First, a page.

[Numpy-discussion] Allow == and != to raise errors
Frédéric Bastien
nouiz at nouiz.org
Fri Jul 12 15:35:51 EDT 2013
I also don't like that idea, but I'm not able to come to a good reasoning
like Benjamin.
I don't see advantage to this change and the reason isn't good enough to
justify breaking the interface I think.
But I don't think we rely on this, so if the change goes in, it probably
won't break stuff or they will be easily seen and repared.
Fred
On Fri, Jul 12, 2013 at 9:13 AM, Benjamin Root <ben.root at ou.edu> wrote:
> I can see where you are getting at, but I would have to disagree. First
> of all, when a comparison between two mis-shaped arrays occur, you get back
> a bone fide python boolean, not a numpy array of bools. So if any action
> was taken on the result of such a comparison assumed that the result was
> some sort of an array, it would fail (yes, this does make it a bit
> difficult to trace back the source of the problem, but not impossible).
>
> Second, no semantics are broken with this. Are the arrays equal or not? If
> they weren't broadcastible, then returning False for == and True for !=
> makes perfect sense to me. At least, that is my take on it.
>
> Cheers!
> Ben Root
>
>
>
> On Fri, Jul 12, 2013 at 8:38 AM, Sebastian Berg <
> sebastian at sipsolutions.net> wrote:
>
>> Hey,
>>
>> the array comparisons == and != never raise errors but instead simply
>> return False for invalid comparisons.
>>
>> The main example are arrays of non-matching dimensions, and object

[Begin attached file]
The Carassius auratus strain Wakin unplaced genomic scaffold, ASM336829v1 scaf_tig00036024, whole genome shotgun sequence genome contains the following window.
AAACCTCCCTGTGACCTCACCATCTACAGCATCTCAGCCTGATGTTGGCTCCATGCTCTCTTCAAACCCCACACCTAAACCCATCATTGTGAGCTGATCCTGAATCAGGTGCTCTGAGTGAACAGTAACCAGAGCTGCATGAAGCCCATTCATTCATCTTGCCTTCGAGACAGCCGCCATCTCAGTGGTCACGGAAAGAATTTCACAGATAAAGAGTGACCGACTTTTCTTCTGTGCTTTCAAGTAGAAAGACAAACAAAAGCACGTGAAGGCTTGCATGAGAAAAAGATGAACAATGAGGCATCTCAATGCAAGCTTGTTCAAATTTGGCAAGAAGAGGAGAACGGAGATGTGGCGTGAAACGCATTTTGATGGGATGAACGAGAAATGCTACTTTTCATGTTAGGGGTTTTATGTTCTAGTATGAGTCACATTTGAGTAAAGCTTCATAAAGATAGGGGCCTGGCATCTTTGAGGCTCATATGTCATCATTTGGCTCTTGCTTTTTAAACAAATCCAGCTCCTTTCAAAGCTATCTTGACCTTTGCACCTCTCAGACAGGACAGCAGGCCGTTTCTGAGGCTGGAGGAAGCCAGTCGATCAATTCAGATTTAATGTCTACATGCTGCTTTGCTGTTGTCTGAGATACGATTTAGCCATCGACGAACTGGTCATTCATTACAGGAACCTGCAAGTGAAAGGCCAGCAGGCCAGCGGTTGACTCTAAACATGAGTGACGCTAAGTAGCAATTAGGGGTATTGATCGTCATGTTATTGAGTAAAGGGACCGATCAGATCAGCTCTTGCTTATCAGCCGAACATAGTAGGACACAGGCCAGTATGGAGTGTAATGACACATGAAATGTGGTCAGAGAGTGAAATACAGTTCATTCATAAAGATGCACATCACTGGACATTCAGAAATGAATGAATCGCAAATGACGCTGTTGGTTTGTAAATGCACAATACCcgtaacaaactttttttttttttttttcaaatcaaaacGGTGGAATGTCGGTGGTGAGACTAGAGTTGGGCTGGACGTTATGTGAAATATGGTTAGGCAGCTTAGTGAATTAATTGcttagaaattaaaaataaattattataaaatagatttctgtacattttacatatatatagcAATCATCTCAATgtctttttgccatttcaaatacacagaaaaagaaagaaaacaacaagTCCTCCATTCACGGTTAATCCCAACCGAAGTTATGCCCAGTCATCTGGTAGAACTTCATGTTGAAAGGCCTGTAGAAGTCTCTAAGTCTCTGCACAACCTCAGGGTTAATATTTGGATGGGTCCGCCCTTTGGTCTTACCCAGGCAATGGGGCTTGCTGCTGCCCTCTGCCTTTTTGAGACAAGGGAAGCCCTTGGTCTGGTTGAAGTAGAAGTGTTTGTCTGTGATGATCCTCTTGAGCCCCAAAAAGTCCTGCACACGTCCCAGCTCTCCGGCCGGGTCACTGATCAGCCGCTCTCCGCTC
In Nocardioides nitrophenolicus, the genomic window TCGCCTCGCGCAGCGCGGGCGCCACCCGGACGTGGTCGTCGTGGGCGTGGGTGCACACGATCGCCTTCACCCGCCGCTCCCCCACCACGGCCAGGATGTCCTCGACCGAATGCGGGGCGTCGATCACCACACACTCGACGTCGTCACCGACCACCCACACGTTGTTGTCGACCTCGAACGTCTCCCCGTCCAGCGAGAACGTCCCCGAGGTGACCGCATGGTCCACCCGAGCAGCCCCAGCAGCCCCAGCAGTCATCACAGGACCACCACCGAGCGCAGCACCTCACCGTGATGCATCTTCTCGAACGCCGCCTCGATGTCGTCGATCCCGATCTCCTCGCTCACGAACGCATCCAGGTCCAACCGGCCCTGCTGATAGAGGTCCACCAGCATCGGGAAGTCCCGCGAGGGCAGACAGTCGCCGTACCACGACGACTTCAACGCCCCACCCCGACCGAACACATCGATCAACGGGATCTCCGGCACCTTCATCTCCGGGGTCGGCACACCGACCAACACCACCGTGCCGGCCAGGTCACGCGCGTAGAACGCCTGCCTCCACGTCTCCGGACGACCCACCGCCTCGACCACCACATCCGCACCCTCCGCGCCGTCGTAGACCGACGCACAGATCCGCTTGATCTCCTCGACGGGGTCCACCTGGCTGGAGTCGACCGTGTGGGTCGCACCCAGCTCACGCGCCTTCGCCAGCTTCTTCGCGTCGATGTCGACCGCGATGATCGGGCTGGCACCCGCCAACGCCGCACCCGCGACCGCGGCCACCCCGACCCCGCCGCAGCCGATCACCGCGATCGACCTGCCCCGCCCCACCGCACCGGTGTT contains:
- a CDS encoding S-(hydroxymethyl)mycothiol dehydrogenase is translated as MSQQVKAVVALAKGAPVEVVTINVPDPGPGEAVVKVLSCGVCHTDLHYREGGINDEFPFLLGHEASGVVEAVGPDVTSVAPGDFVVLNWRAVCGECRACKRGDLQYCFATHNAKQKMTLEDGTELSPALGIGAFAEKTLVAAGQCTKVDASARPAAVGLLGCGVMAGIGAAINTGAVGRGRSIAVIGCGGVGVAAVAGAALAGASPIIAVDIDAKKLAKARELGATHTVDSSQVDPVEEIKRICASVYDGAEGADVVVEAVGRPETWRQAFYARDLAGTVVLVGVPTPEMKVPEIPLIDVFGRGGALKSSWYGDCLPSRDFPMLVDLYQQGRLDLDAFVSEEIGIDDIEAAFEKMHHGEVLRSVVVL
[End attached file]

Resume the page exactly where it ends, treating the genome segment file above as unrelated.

>> arrays with invalid element-wise comparisons:
>>
>> In [1]: np.array([1,2,3]) == np.array([1,2])
>> Out[1]: False
>>
>> In [2]: np.array([1, np.array([2, 3])], dtype=object) == [1, 2]
>> Out[2]: False
>>
>> This seems wrong to me, and I am sure not just me. I doubt any large
>> projects makes use of such comparisons and assume that most would prefer
>> the shape mismatch to raise an error, so I would like to change it. But
>> I am a bit unsure especially about smaller projects. So to keep the
>> transition a bit safer could imagine implementing a FutureWarning for
>> these cases (and that would at least notify new users that what they are
>> doing doesn't seem like the right thing).
>>
>> So the question is: Is such a change safe enough, or is there some good
>> reason for the current behavior that I am missing?
>>
>> Regards,
>>
>> Sebastian
>>
>> (There may be other issues with structured types that would continue
>> returning False I think, because neither side knows how to compare)
>>
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>
>
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